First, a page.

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Intermediates Square Roots Sums of Squares Differences 
SquaresI'm sure you know this, but let me say it anyway. If you have a number n (1 2 3 4 … ), you can square it to get another number n^{2} (“n squared”, 1 4 9 16 … ). The concept is so familiar, you can almost forget where the name “square” came from.
I know a lot of squares reflexively, by association rather than calculation, but the upper limit varies. When I wrote Powers of N, the limit was 27; but right now it's 32, since I happen to know 28^{2} = 784, and the rest are easy. With a quick review I can push the limit up to 41, and with only a bit of effort I can push it to 50 or 55. That's a fairly recent development, though, helped along by learning the products up to 2100. Only the prime squares count as true products, but the other squares are useful as reference points; for example, 41×43 = 42^{2}1. Anyway, here's a table of all the squares I'm interested in.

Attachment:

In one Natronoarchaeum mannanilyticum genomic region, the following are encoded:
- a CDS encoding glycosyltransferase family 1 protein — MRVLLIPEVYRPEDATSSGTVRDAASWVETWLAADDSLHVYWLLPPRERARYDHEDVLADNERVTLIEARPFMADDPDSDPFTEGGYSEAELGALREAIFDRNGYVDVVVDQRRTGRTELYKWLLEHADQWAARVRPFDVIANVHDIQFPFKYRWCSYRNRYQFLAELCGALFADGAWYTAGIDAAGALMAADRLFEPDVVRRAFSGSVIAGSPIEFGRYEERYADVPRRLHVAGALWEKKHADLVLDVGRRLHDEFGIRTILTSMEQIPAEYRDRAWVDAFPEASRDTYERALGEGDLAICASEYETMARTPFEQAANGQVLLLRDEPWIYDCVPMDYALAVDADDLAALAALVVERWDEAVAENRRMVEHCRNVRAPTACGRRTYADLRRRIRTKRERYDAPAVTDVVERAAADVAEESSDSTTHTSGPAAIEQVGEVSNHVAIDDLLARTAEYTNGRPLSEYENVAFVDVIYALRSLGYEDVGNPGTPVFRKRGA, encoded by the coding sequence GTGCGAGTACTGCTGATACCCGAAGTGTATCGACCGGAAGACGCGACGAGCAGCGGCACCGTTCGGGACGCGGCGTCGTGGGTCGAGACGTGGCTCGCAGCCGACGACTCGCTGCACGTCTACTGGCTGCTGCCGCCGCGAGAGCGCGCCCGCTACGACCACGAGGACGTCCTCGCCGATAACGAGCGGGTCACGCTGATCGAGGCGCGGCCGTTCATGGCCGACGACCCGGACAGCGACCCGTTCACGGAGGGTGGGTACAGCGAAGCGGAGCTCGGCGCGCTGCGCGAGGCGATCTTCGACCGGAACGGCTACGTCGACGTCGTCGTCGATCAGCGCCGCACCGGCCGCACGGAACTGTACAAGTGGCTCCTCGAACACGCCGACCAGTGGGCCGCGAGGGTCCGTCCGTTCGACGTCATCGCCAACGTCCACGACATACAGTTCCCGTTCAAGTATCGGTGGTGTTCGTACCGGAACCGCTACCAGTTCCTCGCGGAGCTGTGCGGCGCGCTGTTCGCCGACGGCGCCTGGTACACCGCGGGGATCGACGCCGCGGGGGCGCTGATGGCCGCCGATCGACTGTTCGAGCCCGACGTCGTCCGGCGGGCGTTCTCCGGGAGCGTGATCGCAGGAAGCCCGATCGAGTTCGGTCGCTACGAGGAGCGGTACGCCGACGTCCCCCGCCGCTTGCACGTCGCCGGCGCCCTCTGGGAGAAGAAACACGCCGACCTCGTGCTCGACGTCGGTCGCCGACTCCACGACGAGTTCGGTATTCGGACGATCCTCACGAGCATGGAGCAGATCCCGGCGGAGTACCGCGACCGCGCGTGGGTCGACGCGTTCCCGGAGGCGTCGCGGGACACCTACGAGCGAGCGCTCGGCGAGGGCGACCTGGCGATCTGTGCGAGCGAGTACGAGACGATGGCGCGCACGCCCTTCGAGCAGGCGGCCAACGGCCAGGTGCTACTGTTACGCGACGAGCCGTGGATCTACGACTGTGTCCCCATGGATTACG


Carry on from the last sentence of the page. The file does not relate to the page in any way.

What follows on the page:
Now, here's a funny thing. As long as I can remember, I've known the squares 24^{2} = 576 and 26^{2} = 676; I found them memorable because by strange coincidence they had the same last digits. Yes, believe it or not, it wasn't until a year or two ago that I noticed the pattern.
(25+d)^{2} = (25d)^{2} + 100d As d approaches 25, 25+d starts to look more like 50n.
(50n)^{2} = 2500  100n + n^{2} That's “another” pattern I'd never noticed, even though I've known about the striking number 49^{2} = 7^{4} = 2401 essentially forever. Finally, as you can see in the table, the pattern continues for numbers over 50.
(50+n)^{2} = 2500 + 100n + n^{2} The whole thing is really just a consequence of two little facts: (x)^{2} = x^{2}, and (x+2m)^{2} ≡ x^{2} mod 4m.

See AlsoAlgorithm, The History and Other Stuff Intermediates Logarithmic Forms Multiplication Table, The Powers of N Square Roots Sums of Squares Triangular Numbers @ July (2005)